A good short popular guide to perhaps the most interesting, and certainly the most irrational, of all numbers: the golden ratio or phi (φ), which is approximately equal to 1·6180339887498948482… Prominent in mathematics since at least the ancient Greeks and Euclid, phi is found in many places in nature too, from pineapples and sunflowers to the flight of hawks. Livio catalogues its appearances in both maths and nature, looking closely at the Fibonacci sequence and rabbit-breeding, before going on to debunk mistaken claims that phi also appears a lot in art, music and poetry. Dalí certainly used it, but da Vinci, Debussy and Virgil almost certainly didn’t. Nor, almost certainly, did the builders of the Parthenon and pyramids. Finally, he examines what has famously been called (by the physicist Eugene Wiegner) the unreasonable effectiveness of mathematics: why is this human invention so good at describing the behaviour of the Universe? Livio quotes one of the best short answers I’ve seen:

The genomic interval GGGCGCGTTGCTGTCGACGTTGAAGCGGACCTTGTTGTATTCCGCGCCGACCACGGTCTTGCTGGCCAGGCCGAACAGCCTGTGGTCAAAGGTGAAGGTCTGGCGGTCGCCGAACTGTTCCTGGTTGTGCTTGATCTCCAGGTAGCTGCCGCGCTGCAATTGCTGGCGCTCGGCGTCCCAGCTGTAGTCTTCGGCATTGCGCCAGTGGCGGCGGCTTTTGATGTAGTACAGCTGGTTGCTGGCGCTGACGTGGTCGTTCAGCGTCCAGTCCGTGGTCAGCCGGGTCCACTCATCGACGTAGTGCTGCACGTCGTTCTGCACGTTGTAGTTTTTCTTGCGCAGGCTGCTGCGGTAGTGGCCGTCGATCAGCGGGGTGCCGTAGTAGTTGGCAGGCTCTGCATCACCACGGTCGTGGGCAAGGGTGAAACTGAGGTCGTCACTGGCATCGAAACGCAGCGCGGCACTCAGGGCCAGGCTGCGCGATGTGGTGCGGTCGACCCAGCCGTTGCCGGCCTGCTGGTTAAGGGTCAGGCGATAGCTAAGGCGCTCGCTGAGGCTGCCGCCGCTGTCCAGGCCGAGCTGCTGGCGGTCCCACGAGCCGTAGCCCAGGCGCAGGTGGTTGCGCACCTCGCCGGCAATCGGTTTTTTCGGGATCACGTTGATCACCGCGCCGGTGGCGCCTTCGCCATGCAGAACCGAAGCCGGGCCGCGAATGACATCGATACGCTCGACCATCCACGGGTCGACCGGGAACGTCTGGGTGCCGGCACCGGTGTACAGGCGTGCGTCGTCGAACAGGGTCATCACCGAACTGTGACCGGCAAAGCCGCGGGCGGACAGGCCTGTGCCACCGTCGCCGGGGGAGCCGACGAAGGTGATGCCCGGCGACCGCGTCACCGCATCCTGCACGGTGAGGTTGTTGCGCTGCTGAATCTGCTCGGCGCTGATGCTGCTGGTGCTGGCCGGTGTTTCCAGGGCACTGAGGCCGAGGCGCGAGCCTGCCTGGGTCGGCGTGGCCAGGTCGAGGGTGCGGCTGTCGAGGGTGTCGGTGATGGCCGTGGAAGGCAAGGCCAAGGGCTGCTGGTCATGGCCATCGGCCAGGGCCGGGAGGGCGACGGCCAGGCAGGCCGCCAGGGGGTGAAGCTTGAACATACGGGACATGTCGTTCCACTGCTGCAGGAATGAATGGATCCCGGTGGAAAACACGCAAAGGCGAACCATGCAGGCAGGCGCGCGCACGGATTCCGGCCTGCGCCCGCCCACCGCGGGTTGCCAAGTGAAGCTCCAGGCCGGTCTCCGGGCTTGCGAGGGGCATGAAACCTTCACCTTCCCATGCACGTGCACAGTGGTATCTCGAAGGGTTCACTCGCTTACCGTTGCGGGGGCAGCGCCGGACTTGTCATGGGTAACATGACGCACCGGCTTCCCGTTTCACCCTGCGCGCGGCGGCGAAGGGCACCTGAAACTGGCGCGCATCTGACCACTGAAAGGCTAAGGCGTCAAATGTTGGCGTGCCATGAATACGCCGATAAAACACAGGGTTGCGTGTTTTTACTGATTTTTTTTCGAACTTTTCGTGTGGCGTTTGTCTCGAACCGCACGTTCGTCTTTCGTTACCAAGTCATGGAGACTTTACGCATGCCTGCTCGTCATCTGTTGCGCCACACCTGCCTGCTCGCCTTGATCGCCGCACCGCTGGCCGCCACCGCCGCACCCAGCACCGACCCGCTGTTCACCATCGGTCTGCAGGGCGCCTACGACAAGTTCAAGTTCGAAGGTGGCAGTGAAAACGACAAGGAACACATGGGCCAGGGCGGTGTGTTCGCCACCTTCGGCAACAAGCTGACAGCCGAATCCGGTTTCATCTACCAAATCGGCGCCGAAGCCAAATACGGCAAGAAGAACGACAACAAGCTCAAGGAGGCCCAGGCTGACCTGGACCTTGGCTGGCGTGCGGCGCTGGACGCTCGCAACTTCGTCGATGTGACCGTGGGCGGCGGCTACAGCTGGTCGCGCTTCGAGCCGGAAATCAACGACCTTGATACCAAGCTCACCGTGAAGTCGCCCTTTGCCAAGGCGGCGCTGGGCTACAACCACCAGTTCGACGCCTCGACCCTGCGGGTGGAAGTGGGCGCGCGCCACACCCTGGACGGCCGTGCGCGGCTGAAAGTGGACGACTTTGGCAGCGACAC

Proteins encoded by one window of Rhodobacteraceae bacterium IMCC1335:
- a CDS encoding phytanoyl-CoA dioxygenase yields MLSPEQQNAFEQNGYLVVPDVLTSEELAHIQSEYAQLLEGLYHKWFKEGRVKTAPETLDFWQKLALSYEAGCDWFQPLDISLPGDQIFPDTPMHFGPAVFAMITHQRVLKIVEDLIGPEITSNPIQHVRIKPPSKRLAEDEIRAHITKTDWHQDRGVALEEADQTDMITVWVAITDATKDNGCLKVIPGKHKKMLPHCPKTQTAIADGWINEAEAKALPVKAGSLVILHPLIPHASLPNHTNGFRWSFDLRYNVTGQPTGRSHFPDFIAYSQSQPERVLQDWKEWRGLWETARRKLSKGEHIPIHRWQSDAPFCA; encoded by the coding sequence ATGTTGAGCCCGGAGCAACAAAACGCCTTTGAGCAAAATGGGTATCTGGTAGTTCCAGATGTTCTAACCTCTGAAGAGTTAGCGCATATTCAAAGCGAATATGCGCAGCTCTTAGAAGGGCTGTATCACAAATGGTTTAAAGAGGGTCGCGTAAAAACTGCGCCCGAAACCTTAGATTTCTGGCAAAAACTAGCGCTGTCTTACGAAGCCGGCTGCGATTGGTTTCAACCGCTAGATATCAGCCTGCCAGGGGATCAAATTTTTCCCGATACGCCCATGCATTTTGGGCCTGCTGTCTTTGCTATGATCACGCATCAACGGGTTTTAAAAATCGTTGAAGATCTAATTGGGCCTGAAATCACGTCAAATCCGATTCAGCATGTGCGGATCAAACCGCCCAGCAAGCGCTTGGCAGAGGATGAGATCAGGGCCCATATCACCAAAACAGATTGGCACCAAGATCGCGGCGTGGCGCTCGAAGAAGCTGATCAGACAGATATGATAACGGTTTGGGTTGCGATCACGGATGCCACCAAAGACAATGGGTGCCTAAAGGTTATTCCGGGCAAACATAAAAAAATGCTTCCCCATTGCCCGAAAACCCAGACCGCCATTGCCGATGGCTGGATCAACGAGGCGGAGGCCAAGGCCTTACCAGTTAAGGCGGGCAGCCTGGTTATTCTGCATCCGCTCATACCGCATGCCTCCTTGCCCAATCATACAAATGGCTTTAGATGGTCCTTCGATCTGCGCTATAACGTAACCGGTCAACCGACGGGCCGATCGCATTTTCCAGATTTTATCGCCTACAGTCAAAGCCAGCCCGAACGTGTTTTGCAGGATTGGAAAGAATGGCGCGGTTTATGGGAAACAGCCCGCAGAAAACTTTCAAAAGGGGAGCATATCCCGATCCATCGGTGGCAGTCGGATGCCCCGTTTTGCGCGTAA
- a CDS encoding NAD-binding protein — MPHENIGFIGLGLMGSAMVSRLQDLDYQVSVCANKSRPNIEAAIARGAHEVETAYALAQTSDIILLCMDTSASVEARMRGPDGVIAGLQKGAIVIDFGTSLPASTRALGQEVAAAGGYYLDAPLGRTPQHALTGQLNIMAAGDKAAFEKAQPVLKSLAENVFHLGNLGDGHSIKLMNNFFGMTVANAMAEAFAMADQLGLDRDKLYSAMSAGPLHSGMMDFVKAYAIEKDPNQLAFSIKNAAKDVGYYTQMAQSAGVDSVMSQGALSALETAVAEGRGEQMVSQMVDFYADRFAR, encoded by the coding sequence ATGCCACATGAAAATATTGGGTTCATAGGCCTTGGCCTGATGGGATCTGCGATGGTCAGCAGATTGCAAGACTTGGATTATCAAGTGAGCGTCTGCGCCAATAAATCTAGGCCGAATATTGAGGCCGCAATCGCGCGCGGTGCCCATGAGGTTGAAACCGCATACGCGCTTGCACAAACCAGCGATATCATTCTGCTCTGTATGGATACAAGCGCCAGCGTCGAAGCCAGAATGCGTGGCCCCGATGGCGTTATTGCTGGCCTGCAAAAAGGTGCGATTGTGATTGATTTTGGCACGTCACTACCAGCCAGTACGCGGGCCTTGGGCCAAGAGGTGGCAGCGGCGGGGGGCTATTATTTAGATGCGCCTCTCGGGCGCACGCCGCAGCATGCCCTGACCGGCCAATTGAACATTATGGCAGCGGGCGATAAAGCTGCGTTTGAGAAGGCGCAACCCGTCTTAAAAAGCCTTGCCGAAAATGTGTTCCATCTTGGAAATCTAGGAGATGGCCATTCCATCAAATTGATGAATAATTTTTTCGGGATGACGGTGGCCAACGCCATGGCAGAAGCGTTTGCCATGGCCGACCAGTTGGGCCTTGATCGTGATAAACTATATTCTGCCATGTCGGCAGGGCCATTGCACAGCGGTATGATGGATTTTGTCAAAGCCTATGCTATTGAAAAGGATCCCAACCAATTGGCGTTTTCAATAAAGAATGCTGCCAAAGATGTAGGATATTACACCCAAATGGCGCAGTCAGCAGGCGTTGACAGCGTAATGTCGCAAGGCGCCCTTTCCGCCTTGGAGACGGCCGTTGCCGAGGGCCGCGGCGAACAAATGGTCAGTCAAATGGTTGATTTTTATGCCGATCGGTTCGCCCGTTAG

Human logic was forced on us by the physical world and is therefore consistent with it. Mathematics derives from logic. That is why mathematics is consistent with the physical world. (ch. 9, “Is God a mathematician?”, pg. 252)
It’s not hard to recommend a book that quotes everyone from Johannes Kepler and William Blake to Lewis Carroll, Christopher Marlowe and Jef Raskin, “the creator of the Macintosh computer”, whose answer is given above. Recreational mathematicians should also find lots of ideas for further investigation, from fractal strings to the fascinating number patterns governed by Benford’s law. It isn’t just human beings who look after number one: as a leading figure, 1 turns up much more often in data from the real world, and in mathematical constructs like the Fibonacci sequence, than intuition would lead you to expect. If you’d like to learn more about that and about many other aspects of mathematics, hunt down a copy of this book.
• Roses Are Golden – φ and floral homicide